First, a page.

A fisheye lens (zoom or not) is not suited for normal use, every image
has to be converted to a rectangular format and that is defenitely an
annoying job and therefore you must forget a fisheye lens if you want
to make normal images as well. Fortunately a normal wide angle lens is
also very suited for creating panoramas so you only have to make some
more images compared with a fisheye lens, thats all.
The Canon 10-22 has an extremely wide angle and @10mm it is very
usefull for creating panos with as little images as possible.
I only mentioned the Sigma10-20 because a lot of people buy this
popular lens because it has (almost) the same specs and is much
cheaper then the Canon 10-22.
If you can spent the money go for the best. I don't have any
experience with the Tamron lens, but I am sure there will be reviews
Steve, your plan for stitching a panorama from 176 images (even if
they are shot bracketed) is defenitely not my cup of tea.
Unless the panorama is intended for printing I try to keep the number
of images as small as possible.
For web display I never need more then 10000x5000 px and normally I
stick to 7000x3500 px.
Even for printing 176 are a lot of images and I am sure you will get
an huge sized equirectangular.
I am very curious for what purpose you need such a panorama for.
On Jun 30, 11:23 pm, "Steve Sprengel" <s...@sprengels.com> wrote:
> I am confused...
> Three lens have been mentioned:
> Tokina 10-17 Fisheye (full-frame) $560http://www.bhphotovideo.com/c/product/468737-REG/Tokina_ATX107PRODXC_...
> Sigma 10-20 Rectilinear (APS-C) $499http://www.bhphotovideo.com/c/product/381610-REG/Sigma_201101_10_20mm...
> Canon 10-22 Rectilinear (APS-C) $689http://www.bhphotovideo.com/c/product/351542-USA/Canon_9518A002_EF_S_...
> There is also a Tamron (APS-C) $569 lens of similar focal-length range:http://www.bhphotovideo.com/c/product/363807-REG/Tamron_AF013C700_11_...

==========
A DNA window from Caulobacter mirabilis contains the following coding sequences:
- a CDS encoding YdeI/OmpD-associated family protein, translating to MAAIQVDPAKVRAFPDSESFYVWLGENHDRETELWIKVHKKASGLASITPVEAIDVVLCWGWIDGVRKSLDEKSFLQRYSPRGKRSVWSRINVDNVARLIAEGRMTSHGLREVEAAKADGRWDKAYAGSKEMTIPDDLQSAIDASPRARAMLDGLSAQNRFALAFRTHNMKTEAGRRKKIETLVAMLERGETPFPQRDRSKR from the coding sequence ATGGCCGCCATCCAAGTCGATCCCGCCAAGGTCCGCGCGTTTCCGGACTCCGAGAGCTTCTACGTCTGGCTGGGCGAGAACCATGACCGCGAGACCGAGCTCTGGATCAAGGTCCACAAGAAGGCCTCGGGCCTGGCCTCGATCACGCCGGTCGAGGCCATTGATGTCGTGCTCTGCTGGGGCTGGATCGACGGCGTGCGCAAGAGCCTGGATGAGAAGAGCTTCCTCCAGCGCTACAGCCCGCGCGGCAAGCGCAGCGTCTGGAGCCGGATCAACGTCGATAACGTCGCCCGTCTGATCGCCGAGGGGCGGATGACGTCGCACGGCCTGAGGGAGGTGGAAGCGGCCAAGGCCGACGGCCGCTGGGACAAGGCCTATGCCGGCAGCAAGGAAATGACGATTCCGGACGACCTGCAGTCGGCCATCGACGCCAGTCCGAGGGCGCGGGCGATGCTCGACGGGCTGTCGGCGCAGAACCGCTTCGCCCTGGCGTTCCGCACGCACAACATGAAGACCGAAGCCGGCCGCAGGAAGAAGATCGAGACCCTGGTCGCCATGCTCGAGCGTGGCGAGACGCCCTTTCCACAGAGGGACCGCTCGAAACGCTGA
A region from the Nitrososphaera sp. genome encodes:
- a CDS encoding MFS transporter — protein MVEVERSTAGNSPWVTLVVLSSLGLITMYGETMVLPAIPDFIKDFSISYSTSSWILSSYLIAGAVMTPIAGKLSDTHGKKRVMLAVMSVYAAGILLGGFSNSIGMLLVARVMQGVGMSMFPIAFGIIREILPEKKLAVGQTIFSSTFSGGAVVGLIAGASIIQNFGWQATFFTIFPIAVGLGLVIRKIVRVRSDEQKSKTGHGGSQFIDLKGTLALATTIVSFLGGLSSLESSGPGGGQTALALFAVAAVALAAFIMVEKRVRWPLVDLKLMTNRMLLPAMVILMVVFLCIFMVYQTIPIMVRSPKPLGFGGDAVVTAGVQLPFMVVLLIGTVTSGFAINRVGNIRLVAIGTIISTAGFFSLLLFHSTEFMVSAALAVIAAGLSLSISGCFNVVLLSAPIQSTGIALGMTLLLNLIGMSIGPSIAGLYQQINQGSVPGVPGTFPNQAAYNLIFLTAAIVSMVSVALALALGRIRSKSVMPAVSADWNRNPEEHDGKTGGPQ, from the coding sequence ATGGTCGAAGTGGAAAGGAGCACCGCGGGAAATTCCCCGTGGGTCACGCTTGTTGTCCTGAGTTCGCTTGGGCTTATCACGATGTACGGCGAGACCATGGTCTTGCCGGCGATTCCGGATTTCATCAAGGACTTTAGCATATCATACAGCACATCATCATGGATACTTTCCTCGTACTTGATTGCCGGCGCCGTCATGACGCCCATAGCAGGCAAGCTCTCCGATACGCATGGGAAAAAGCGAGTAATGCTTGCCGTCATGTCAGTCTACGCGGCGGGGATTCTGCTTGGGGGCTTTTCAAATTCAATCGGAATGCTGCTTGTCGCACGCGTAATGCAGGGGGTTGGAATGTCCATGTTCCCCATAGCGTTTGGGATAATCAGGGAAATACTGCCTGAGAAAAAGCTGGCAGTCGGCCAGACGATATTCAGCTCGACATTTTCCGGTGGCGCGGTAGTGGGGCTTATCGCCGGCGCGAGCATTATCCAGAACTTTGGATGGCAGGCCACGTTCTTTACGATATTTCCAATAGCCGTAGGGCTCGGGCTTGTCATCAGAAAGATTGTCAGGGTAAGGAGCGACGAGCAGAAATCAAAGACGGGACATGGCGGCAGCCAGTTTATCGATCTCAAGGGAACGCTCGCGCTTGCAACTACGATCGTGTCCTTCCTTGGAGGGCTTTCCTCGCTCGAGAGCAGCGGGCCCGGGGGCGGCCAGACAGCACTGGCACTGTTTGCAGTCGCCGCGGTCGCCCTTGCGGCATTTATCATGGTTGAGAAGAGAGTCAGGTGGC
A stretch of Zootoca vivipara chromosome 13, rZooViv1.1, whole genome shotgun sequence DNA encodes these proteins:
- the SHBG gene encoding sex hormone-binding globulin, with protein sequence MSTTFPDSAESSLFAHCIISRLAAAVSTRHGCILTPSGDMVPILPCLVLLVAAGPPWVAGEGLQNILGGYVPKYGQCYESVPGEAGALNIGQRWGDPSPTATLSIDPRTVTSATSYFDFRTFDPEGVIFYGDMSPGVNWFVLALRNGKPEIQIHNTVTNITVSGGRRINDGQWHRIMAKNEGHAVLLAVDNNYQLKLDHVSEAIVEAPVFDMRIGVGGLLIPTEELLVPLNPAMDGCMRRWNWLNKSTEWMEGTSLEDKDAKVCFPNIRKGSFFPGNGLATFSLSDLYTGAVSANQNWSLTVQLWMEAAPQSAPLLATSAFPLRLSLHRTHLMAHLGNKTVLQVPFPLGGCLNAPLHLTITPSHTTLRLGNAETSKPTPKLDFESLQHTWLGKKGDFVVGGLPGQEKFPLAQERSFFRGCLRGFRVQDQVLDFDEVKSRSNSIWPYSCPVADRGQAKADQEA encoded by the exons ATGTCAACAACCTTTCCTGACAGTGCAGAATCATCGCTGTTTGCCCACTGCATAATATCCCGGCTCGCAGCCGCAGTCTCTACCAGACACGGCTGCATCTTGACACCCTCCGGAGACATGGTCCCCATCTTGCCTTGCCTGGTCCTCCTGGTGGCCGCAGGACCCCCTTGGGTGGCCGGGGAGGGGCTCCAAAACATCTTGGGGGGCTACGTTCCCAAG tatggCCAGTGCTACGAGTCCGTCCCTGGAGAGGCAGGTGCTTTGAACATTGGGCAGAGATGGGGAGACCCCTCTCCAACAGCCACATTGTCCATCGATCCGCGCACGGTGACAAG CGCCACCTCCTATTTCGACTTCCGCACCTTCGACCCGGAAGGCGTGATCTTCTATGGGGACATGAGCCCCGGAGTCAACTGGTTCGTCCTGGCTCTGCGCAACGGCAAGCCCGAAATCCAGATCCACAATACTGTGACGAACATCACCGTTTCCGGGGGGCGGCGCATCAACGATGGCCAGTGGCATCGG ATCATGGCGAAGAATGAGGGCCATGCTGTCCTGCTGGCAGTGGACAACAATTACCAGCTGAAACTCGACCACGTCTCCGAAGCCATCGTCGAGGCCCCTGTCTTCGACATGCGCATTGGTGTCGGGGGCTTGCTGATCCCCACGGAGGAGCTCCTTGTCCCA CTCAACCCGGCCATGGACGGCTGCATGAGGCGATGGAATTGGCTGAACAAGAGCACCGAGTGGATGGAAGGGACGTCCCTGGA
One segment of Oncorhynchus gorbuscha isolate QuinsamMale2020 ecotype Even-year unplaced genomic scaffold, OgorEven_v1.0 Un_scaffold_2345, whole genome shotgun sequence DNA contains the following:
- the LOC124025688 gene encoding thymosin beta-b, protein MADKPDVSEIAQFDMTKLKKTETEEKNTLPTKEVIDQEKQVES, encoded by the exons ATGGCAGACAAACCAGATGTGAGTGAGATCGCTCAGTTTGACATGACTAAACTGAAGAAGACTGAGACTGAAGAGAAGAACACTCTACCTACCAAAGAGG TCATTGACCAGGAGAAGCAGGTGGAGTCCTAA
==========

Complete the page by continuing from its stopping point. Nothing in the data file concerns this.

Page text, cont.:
I don't have any experience with AutoPano.
For stitching panoramas I use PTGui because it is pretty advanced,
fisheye lenses, crop circles etc. etc. are supported and the Pro
version handles HDR very good.
The output can be set to several HDR and LDR formats, layered and
blended, whatever you prefer.
There is fine and active user forum and the developer provides good
I prefer to use PTGui 7 Pro together with the latest beta(2) of
PhotoMatix 2.5 Pro for HDR panoramas, this combo is very good although
the HDR tone compressor of the latest PTGui beta is also very good.
At this moment version 7 of PTGui is available as beta and very soon a
final version will be released. I can advice you to download a free
copy of the application (http://www.ptgui.com) and give it a try.
I had short experiences with the Sigma10-20, after I bought it I was
not satisfied about shapness and the CA and therefore I changed it for
a Canon 10-22.
To be true the diffences between both lenses are small and perhaps if
there wasn't a cash-back action for the Canon lens at that time I
would kept the Sigma lens.
I am sure that there must be good comparing tests online because both
lenses are popular. Success with making your choice.